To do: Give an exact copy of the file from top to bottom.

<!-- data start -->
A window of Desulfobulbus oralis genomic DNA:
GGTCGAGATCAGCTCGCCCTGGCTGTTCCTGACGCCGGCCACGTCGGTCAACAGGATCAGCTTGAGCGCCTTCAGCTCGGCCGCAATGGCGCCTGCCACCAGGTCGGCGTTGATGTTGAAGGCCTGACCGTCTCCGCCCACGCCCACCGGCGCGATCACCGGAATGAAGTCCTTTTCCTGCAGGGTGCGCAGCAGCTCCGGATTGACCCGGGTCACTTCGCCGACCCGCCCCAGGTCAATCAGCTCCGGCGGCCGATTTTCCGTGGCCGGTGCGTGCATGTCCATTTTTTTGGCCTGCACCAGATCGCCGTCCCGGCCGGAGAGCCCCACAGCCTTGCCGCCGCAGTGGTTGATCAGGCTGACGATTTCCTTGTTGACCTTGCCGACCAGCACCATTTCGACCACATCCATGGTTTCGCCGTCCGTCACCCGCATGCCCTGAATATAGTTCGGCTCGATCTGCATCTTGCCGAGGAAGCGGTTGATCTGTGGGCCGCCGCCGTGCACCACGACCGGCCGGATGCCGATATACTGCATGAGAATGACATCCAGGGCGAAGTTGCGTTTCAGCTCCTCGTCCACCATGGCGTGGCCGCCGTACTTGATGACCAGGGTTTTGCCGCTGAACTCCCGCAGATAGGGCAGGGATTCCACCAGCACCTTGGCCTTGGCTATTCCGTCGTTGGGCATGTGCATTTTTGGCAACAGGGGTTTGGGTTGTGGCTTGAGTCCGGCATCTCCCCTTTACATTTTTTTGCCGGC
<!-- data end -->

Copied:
A window of Desulfobulbus oralis genomic DNA:
GGTCGAGATCAGCTCGCCCTGGCTGTTCCTGACGCCGGCCACGTCGGTCAACAGGATCAGCTTGAGCGCCTTCAGCTCGGCCGCAATGGCGCCTGCCACCAGGTCGGCGTTGATGTTGAAGGCCTGACCGTCTCCGCCCACGCCCACCGGCGCGATCACCGGAATGAAGTCCTTTTCCTGCAGGGTGCGCAGCAGCTCCGGATTGACCCGGGTCACTTCGCCGACCCGCCCCAGGTCAATCAGCTCCGGCGGCCGATTTTCCGTGGCCGGTGCGTGCATGTCCATTTTTTTGGCCTGCACCAGATCGCCGTCCCGGCCGGAGAGCCCCACAGCCTTGCCGCCGCAGTGGTTGATCAGGCTGACGATTTCCTTGTTGACCTTGCCGACCAGCACCATTTCGACCACATCCATGGTTTCGCCGTCCGTCACCCGCATGCCCTGAATATAGTTCGGCTCGATCTGCATCTTGCCGAGGAAGCGGTTGATCTGTGGGCCGCCGCCGTGCACCACGACCGGCCGGATGCCGATATACTGCATGAGAATGACATCCAGGGCGAAGTTGCGTTTCAGCTCCTCGTCCACCATGGCGTGGCCGCCGTACTTGATGACCAGGGTTTTGCCGCTGAACTCCCGCAGATAGGGCAGGGATTCCACCAGCACCTTGGCCTTGGCTATTCCGTCGTTGGGCATGTGCATTTTTGGCAACAGGGGTTTGGGTTGTGGCTTGAGTCCGGCATCTCCCCTTTACATTTTTTTGCCGGC